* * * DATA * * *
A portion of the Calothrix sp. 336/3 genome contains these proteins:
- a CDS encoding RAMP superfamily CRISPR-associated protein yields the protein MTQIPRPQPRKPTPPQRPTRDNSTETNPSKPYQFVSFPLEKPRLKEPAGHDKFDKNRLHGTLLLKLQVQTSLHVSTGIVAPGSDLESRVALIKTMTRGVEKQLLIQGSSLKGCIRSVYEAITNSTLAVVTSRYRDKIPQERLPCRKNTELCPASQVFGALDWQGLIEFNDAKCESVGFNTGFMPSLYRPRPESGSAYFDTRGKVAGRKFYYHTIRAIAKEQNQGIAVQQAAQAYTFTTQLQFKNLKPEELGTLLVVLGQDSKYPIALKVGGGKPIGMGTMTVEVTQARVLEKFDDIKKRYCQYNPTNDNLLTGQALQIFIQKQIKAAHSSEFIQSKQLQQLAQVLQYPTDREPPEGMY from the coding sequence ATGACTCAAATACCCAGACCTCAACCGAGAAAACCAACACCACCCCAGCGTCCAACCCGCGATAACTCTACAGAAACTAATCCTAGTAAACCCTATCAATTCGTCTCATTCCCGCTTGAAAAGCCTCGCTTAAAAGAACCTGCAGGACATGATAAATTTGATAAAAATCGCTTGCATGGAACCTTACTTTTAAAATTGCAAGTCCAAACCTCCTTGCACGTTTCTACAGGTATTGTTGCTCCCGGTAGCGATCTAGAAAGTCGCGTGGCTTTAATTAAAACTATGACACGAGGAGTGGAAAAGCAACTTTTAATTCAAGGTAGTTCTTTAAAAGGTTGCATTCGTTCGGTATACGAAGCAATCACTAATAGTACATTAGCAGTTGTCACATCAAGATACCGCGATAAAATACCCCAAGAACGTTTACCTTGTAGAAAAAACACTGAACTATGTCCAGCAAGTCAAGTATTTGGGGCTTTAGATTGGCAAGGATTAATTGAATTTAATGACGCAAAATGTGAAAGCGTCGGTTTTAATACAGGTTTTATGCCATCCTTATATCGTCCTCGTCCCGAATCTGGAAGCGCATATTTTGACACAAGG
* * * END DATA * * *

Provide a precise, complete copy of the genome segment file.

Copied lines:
A portion of the Calothrix sp. 336/3 genome contains these proteins:
- a CDS encoding RAMP superfamily CRISPR-associated protein yields the protein MTQIPRPQPRKPTPPQRPTRDNSTETNPSKPYQFVSFPLEKPRLKEPAGHDKFDKNRLHGTLLLKLQVQTSLHVSTGIVAPGSDLESRVALIKTMTRGVEKQLLIQGSSLKGCIRSVYEAITNSTLAVVTSRYRDKIPQERLPCRKNTELCPASQVFGALDWQGLIEFNDAKCESVGFNTGFMPSLYRPRPESGSAYFDTRGKVAGRKFYYHTIRAIAKEQNQGIAVQQAAQAYTFTTQLQFKNLKPEELGTLLVVLGQDSKYPIALKVGGGKPIGMGTMTVEVTQARVLEKFDDIKKRYCQYNPTNDNLLTGQALQIFIQKQIKAAHSSEFIQSKQLQQLAQVLQYPTDREPPEGMY from the coding sequence ATGACTCAAATACCCAGACCTCAACCGAGAAAACCAACACCACCCCAGCGTCCAACCCGCGATAACTCTACAGAAACTAATCCTAGTAAACCCTATCAATTCGTCTCATTCCCGCTTGAAAAGCCTCGCTTAAAAGAACCTGCAGGACATGATAAATTTGATAAAAATCGCTTGCATGGAACCTTACTTTTAAAATTGCAAGTCCAAACCTCCTTGCACGTTTCTACAGGTATTGTTGCTCCCGGTAGCGATCTAGAAAGTCGCGTGGCTTTAATTAAAACTATGACACGAGGAGTGGAAAAGCAACTTTTAATTCAAGGTAGTTCTTTAAAAGGTTGCATTCGTTCGGTATACGAAGCAATCACTAATAGTACATTAGCAGTTGTCACATCAAGATACCGCGATAAAATACCCCAAGAACGTTTACCTTGTAGAAAAAACACTGAACTATGTCCAGCAAGTCAAGTATTTGGGGCTTTAGATTGGCAAGGATTAATTGAATTTAATGACGCAAAATGTGAAAGCGTCGGTTTTAATACAGGTTTTATGCCATCCTTATATCGTCCTCGTCCCGAATCTGGAAGCGCATATTTTGACACAAGG